Aristotle the famous disciple of Plato was not a literary critic in the modern sense of the term. However, in his book ‘Poetics’, Aristotle discusses the nature of poetry. Drawing upon the Greek literature, he puts forward cogent arguments about the nature of poetry. His approach is scientific and materialistic. He agrees with Plato and says that poetry is imitation like any other art. Artists and Poets imitate things. According to Aristotle, imitation is an inborn instinct. But he does not agree with the view of Plato that poetry is twice removed from reality, as it is an imitation of imitation. Accepting the given apparent world as real Aristotle holds that poetry represents life. Having said that, he classifies poetry in terms of their structure into different types such as ballad, epic, tragedy, satire so on. Poetry gives pleasure to the poet and the reader. Not only that, a poem reveals truths of universal kind. Comparing a poet with a historian, he says that a historian merely records what has happened in the past. But a poet is a prophet as well. He can also say what may happen in the future, what is possible according to the law of probability. Aristotle states that it is for the pleasure poetry offers and its ability to satisfy the basic instinct in man for rhythm, poetry is written and read. Unlike Plato, Aristotle does not see instruction as the basic function of poetry. However, if it instructs in addition to providing pleasure or if the instruction is incidental, it is acceptable. Such poetry serves two purposes, i.e., it gives pleasure and it inculcates moral values in the readers. Aristotle agrees with Plato that poetry appeals to emotions. But he does not accept the contention of Plato that poetry is harmful to society. He believes that poetry has a beneficial effect on society. He says that tragedy, the greatest form of poetry as he sees it, arouses the feelings of pity and fear in the minds of readers and spectators and refines their emotions. When one watches the sufferings of others in a tragedy or in other forms of poetry, the emotions of pity and fear in ones mind finds an outlet and one is relieved of the excess of these emotions. One feels lifted out of one self and becomes nobler than before.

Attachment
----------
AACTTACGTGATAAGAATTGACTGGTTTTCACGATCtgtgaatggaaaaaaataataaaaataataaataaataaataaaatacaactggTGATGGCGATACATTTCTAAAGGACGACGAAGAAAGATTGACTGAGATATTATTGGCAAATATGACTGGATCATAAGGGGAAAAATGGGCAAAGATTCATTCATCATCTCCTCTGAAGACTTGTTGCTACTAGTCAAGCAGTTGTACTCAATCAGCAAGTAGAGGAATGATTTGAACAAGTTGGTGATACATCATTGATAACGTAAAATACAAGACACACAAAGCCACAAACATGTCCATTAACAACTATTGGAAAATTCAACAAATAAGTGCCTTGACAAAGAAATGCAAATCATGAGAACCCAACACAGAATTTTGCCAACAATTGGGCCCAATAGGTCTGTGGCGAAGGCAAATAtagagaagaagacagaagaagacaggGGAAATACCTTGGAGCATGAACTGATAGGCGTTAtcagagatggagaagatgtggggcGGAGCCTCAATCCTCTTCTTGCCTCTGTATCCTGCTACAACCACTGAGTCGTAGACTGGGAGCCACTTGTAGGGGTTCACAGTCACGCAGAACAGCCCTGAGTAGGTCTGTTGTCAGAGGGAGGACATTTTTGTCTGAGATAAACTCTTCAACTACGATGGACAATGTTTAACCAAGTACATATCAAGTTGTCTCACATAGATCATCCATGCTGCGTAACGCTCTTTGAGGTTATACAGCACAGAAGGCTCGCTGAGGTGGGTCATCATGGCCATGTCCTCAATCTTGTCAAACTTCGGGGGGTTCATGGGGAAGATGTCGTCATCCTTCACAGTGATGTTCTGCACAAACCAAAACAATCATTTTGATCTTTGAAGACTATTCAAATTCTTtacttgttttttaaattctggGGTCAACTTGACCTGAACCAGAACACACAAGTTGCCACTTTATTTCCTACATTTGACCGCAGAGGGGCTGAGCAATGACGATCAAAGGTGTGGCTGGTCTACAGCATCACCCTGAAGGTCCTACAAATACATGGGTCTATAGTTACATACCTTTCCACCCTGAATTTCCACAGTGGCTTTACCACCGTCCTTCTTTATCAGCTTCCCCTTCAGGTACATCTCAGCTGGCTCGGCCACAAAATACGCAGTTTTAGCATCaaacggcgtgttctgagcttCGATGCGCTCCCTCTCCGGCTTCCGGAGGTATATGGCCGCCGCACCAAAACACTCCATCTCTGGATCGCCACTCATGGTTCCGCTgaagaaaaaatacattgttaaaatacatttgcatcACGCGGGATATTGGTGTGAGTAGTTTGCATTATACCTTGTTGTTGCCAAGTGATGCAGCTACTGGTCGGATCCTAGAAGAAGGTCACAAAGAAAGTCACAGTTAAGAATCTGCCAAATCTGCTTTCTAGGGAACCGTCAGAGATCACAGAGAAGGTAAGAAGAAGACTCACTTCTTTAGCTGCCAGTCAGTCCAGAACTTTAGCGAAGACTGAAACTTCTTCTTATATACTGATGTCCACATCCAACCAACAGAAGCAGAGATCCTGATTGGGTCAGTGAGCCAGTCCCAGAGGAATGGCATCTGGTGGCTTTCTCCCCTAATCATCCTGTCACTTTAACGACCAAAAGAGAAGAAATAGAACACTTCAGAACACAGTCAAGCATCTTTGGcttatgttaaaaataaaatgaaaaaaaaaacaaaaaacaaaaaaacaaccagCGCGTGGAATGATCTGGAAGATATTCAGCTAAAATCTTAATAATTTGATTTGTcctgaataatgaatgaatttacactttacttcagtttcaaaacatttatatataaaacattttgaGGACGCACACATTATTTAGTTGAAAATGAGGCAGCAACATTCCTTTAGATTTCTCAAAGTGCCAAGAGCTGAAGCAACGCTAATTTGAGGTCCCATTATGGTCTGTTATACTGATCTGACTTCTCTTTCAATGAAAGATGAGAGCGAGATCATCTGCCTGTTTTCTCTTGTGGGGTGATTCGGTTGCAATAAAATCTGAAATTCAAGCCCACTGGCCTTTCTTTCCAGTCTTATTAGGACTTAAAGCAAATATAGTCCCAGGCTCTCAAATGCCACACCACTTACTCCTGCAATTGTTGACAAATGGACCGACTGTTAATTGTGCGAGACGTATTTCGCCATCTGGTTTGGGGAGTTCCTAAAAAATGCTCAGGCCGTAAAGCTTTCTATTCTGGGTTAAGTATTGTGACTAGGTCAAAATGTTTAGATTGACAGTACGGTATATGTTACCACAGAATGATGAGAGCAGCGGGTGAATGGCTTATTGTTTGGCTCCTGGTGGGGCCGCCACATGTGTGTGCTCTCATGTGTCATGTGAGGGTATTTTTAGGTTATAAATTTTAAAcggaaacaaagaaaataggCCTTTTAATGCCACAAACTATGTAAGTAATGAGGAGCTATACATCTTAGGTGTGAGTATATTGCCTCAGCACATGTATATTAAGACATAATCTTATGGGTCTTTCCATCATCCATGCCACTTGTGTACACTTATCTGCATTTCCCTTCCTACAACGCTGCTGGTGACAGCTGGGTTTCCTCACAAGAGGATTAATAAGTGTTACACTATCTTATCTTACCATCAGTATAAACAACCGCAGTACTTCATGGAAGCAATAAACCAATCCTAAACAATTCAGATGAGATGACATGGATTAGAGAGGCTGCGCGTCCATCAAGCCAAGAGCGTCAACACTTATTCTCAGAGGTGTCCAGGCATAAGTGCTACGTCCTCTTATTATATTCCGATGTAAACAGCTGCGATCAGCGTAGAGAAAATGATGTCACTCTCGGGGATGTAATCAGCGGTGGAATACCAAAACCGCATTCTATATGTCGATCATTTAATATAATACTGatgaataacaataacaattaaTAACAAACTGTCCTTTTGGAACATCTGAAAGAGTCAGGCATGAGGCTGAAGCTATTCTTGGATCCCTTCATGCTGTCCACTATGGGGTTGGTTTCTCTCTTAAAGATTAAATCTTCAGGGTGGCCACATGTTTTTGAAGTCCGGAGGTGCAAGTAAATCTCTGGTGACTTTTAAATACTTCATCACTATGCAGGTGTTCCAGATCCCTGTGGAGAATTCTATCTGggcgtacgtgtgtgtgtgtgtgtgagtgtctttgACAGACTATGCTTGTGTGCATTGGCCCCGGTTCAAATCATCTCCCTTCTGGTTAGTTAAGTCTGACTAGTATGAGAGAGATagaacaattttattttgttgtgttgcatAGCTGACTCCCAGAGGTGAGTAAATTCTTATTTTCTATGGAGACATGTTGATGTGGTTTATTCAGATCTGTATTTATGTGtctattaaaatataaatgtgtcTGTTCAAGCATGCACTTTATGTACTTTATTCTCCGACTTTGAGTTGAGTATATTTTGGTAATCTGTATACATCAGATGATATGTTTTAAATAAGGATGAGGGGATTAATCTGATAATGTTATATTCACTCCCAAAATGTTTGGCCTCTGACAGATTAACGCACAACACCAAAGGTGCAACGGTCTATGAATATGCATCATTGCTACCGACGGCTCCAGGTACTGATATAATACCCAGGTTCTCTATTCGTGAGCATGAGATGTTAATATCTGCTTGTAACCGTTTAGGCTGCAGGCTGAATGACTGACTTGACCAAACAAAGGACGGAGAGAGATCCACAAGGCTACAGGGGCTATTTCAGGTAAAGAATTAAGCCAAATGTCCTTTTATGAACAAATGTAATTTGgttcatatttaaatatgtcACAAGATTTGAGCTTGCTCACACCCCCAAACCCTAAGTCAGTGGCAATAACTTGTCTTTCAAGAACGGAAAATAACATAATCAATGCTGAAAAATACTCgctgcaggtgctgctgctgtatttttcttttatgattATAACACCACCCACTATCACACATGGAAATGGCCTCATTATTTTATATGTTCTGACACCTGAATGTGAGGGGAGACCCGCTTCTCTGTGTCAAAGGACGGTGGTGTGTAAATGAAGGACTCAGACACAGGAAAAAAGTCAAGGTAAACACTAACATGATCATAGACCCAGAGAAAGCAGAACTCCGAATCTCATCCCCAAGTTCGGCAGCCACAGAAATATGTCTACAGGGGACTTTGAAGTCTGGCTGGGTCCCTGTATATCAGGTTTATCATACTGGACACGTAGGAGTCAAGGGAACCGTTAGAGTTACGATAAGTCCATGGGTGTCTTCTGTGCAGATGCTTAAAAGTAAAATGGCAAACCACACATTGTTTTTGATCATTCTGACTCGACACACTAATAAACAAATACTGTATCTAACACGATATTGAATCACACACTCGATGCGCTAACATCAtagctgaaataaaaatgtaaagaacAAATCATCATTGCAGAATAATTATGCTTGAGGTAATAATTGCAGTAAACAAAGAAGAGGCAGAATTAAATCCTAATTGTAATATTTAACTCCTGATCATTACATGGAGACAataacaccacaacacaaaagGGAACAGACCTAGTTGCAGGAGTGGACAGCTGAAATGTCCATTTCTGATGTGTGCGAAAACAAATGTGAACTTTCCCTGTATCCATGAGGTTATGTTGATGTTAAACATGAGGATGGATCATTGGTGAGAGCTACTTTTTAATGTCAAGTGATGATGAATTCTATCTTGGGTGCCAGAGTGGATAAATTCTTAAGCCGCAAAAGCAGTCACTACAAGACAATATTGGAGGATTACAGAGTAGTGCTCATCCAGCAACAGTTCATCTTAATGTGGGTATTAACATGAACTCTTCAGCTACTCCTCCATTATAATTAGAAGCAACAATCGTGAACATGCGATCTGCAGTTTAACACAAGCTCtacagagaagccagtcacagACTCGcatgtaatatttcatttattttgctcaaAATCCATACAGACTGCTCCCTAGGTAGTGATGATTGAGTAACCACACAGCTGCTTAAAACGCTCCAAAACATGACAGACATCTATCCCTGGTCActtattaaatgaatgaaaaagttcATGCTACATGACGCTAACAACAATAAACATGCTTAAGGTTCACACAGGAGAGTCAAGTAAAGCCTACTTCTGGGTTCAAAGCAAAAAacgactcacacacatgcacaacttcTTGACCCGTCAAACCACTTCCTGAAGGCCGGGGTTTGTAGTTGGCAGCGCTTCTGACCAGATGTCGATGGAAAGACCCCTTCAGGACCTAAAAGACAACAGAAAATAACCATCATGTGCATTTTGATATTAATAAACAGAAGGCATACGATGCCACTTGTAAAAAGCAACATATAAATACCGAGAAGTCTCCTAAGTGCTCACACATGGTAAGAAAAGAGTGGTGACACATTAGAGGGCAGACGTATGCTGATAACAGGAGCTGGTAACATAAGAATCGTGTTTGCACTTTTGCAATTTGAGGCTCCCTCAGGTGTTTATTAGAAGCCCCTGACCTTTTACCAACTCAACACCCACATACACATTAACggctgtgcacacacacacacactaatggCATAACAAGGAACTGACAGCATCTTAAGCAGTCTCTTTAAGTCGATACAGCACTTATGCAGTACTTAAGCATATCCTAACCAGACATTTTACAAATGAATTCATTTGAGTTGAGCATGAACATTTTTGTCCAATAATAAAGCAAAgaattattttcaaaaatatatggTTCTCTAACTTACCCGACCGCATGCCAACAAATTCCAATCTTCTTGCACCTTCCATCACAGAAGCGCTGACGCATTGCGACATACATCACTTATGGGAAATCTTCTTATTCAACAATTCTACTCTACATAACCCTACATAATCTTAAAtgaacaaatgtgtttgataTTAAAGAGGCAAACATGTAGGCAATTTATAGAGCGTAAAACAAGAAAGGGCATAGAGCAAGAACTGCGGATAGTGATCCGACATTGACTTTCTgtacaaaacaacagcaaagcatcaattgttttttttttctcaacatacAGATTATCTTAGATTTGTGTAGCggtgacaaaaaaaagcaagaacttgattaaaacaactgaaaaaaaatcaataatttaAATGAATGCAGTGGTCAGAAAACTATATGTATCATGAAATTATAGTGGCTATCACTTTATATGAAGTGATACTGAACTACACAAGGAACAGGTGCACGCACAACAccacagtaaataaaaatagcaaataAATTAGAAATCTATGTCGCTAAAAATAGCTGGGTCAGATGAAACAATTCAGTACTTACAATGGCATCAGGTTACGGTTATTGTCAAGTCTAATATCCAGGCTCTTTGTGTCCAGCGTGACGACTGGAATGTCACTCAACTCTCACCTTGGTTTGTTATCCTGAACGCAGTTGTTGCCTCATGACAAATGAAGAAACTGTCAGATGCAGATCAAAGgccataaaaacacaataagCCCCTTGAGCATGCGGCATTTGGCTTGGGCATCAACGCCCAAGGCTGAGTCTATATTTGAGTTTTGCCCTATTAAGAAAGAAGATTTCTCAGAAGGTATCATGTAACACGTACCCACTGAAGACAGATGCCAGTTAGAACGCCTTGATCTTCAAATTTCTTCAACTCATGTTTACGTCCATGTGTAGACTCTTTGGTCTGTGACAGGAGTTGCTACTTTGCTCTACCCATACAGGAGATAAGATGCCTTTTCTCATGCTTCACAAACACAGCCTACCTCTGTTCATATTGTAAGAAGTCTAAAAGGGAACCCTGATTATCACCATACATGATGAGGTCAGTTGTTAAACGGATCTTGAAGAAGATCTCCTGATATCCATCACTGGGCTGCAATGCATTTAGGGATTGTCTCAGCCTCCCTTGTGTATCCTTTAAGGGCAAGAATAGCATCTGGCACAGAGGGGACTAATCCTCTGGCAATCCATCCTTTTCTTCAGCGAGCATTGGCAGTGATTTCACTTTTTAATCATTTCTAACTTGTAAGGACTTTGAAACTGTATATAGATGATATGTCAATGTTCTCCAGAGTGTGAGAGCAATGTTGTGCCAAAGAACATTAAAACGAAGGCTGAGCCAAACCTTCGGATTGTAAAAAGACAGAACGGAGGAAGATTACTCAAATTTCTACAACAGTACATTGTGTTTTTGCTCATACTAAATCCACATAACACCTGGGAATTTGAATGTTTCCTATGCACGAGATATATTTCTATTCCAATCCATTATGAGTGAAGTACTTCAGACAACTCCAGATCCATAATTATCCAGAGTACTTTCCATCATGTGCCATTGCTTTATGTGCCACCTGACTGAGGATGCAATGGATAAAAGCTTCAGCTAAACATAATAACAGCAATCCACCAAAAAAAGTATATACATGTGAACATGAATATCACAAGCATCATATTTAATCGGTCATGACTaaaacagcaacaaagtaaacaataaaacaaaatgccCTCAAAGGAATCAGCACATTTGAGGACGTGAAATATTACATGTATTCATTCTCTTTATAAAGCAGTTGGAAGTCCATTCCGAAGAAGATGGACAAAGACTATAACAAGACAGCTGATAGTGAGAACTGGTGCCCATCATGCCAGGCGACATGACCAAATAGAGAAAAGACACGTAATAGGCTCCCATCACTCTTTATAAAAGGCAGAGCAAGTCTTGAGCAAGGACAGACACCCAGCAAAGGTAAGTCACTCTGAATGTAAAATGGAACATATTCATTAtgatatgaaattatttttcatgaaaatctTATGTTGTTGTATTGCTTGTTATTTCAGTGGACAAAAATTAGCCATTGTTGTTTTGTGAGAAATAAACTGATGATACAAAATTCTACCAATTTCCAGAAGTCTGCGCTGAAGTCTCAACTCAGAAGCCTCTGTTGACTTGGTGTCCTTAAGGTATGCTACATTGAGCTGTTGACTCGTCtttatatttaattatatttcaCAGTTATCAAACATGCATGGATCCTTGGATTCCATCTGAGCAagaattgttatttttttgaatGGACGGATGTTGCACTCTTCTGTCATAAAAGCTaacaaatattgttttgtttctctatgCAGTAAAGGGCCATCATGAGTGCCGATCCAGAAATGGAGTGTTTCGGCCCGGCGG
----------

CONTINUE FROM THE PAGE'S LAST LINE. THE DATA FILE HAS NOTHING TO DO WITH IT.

1 comments

  1. Imelda Aragoncillo // October 3, 2014 at 9:22 PM  

    I totally agree .a writer often writes what his/her emotions dictates at a given moment ,expressing his emotions in poetry to themselves and/or it's readers.